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Sonnie Trotter: The Prow Wall

Wednesday, September 7, 2016
Black Diamond Ambassador Sonnie Trotter’s climbing career is full of impressive first free ascents throughout his homeland of Canada. Earlier this year, he freed one of his proudest: The Prow Wall, a 200-meter shield of smooth granite on Squamish’s Stawamus Chief. The story behind the eventual free ascent was 20 years in the making and here, Sonnie shares the moments and people that were part of the experience.

Last try of the day, last day of the year, last layer of skin! How many times have we heard the story? It’s “almost” cliché, but it’s not, because if there was no success on those last-of-the-lasts, there wouldn’t be a story—there would only be another failed attempt, which would disappear into the blackness of thousands of other failed attempts. Still, it’s one of my all time favorite stories to hear, and, because it doesn’t happen everyday, it remains enchanting, special and exciting.

Climbing is full of these stories, and I eat them up. And once in a blue moon (maybe every other year, if I’m lucky) it even happens to me. This is the story of how I climbed The Prow Wall.

All images: Rich Wheater


Five years before, my good friend Jesse Brown raised another glass of dark red wine to his lips and looked at me with smiling eyes. I knew he was serious when he said we’d go up there together, up to the last unclimbed headwall on the Stawamus Chief. As a young, ambitious and curious climber I had been staring at that wall for years, wondering what was up there and why it hadn’t been climbed. The Prow Wall was one of the cleanest faces in the Squamish valley: over 200 meters without a major ledge or a forest of trees, a clean sweeping face high above the cold waters of the Howe Sound. And Jesse knew all about it, after all, he bolted most of it.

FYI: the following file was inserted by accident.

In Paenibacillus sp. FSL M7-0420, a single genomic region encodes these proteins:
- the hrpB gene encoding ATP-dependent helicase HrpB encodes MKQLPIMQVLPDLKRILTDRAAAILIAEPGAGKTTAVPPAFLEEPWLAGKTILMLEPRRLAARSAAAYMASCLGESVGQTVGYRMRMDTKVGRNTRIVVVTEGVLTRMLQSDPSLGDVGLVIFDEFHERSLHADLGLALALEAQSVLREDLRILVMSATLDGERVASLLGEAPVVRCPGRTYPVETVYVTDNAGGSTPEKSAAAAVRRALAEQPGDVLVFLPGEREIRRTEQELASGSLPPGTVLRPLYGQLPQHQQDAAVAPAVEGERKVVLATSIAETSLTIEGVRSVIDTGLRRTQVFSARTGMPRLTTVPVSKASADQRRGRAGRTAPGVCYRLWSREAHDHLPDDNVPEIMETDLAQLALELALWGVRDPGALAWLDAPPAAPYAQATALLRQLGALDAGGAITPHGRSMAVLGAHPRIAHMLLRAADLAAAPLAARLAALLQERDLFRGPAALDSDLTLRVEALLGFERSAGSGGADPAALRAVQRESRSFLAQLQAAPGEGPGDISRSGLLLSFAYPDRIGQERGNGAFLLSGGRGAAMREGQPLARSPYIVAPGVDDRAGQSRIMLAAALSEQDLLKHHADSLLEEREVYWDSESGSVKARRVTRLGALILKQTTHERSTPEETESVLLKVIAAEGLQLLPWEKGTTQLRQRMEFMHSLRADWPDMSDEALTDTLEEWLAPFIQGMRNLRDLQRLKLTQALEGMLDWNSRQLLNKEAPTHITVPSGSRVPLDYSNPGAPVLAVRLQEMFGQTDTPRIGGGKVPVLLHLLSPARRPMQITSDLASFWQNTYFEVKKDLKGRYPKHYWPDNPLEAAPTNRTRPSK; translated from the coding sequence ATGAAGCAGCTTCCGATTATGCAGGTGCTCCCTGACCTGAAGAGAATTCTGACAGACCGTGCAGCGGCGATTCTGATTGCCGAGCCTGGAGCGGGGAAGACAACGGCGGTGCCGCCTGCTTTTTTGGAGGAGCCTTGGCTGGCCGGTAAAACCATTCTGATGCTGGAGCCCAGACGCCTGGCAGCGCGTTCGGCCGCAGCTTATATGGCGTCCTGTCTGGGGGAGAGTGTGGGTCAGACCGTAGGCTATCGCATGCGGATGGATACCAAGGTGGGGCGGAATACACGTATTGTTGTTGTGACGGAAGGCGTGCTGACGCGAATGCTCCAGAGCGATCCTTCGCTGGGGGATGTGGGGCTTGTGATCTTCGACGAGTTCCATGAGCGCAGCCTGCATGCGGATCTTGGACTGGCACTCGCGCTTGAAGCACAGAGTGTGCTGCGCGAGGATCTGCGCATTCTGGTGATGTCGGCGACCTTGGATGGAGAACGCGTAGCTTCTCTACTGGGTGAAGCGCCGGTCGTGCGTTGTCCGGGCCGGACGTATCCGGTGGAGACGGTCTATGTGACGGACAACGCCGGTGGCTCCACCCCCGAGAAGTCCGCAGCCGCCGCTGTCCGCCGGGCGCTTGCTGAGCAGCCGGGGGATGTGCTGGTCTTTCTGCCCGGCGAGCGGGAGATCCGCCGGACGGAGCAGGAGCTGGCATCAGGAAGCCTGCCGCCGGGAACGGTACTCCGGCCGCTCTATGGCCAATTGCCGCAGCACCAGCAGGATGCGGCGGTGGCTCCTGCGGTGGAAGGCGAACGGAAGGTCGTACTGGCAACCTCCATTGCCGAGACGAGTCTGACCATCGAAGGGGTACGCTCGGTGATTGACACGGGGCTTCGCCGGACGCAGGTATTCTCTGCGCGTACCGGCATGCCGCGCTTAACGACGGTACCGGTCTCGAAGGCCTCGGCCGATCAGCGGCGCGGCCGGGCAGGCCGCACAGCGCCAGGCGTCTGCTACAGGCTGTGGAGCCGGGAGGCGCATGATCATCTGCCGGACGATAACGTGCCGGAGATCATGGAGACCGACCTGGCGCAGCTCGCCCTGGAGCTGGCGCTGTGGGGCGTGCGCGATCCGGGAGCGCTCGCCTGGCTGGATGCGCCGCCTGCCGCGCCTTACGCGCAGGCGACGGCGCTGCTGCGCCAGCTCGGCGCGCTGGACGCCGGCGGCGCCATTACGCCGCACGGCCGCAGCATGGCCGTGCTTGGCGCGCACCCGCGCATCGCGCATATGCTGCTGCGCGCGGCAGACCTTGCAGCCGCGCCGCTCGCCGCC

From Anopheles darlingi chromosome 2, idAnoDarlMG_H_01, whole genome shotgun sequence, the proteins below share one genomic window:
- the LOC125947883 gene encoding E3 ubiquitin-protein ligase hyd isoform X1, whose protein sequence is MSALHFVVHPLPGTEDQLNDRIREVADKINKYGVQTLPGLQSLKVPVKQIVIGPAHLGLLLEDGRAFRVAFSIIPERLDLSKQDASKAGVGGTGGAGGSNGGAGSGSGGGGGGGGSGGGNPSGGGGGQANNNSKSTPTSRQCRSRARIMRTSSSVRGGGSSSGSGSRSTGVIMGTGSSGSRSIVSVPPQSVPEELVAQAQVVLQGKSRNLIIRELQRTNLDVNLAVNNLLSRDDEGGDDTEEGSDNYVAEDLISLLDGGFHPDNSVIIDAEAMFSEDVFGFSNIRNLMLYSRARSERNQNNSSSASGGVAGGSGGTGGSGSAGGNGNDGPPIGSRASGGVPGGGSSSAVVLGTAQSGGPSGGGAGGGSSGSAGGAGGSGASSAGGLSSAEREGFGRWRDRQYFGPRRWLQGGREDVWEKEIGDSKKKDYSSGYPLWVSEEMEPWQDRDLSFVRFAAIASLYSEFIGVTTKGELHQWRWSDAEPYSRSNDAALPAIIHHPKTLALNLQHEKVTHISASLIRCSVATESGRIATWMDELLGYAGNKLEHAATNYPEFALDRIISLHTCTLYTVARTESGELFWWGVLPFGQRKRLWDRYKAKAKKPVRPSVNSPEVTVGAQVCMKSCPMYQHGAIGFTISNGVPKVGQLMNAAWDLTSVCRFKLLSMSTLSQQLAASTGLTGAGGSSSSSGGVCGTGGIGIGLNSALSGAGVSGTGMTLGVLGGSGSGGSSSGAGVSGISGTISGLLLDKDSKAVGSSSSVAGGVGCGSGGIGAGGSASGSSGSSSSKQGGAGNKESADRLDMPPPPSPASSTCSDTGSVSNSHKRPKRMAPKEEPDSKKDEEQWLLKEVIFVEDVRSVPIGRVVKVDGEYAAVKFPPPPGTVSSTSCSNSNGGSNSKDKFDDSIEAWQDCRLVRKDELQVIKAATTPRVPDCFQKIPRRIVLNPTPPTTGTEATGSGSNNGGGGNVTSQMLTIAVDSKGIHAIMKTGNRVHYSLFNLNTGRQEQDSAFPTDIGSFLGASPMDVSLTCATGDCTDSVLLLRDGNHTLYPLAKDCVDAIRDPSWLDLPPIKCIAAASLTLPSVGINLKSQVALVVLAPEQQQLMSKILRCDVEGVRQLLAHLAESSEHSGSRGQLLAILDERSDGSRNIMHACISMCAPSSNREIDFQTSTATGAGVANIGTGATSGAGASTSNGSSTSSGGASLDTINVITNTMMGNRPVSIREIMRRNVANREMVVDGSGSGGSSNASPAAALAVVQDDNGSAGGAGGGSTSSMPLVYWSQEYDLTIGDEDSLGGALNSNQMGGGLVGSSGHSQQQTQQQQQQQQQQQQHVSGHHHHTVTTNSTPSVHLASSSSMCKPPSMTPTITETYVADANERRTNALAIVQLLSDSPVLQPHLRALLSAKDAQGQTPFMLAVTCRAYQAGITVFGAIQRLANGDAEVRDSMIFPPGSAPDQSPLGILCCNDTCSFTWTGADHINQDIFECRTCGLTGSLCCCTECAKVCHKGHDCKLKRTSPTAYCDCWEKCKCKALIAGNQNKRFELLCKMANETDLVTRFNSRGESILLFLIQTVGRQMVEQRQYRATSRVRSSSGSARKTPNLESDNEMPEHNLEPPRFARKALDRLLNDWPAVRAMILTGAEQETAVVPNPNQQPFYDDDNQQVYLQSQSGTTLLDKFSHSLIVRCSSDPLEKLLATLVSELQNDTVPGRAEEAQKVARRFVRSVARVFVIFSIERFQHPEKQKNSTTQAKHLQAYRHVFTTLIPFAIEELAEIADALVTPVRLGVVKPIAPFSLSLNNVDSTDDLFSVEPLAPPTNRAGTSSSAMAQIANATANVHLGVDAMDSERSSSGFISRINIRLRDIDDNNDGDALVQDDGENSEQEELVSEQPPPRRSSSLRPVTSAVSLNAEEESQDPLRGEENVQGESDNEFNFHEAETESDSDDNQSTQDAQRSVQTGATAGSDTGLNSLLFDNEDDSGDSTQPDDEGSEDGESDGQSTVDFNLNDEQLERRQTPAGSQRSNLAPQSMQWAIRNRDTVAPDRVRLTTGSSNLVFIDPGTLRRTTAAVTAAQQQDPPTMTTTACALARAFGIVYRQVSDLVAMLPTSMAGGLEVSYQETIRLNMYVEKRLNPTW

We made plans that night at his house in the Smoke Bluffs to go up there together, from the ground up and see what would happen. He suspected the crux pitch may go free at 5.13b/c, but since a hold broke, it was hard to tell. He and a friend had spent years rappelling, cleaning, scouting and bolting a way through the wall, they would have done it too had it been just a smidge easier, or had his partner not passed away. Jesse fell in love, had two daughters, and never could find the time to rekindle his relationship with the line.

We started early, hiked through the humid forest and on up to the windy ridge of the Squamish Buttress. We made good time. Feeling fit, strong and optimistic. I led every pitch, onsighting most of them, but got completely shut down by a dark water streak, a wave-like feature, scooping up from blank-looking slab to barely overhanging and back to slab again. The holds were there, I could see them and touch them, and it really didn’t seem like it should be so hard. Time and time I fell off. Beat down. I wore my tips to pink and wondered if we would have to rappel since I couldn’t get to the next bolt.

Frustrated, I created a loop of slings and stepped into the bolt, standing up ever so gently. Using every inch of my six-foot frame, I just barely managed to latch the bolt above. I placed my hand on the slab searching for a micro edge, something to give me hope that the pitch would go free. And I found it. Sadly, I had nothing left and we moved on before I could do each of the moves. We hooped and hollered all the way to the summit, and topped out in the heat of the afternoon sun. Two friends, with eight pitches of perfect rock below us and the sun on our faces—it was a good day. We walked off the backside and—as I do with most unfinished climbs—vowed to return.


Five years later, I got my chance. With a heavy traveling schedule, some early spring coastal rain, and a two-year-old toddler on our hands, I decided to hike up by myself and inspect the line, it was easier than trying to make plans with a fellow climber. I suppose I wanted to make sure the holds I had imagined were still there. I rappelled in with high hopes.

After five days of cleaning, adjusting bolt placements, moving anchors and working the moves, I felt ready for my second ground-up attempt. Although I was never able to link the crux section alone on my soloist, I was able to do every move fairly consistently. It seemed like a series of V5, V6, V7 and V8 boulder problems. Nothing too desperate—but desperate enough that it was far from a sure thing.

On the morning of the big day, I received a text from my partner, Jeremy. He had a hard night with his daughter and both he and his wife were exhausted. He just couldn’t make it happen. Being a father myself, I completely understood the situation and I began texting around looking for a backup. I was desperate. It was 7:00 am. I threw my head back down on the pillow and waited.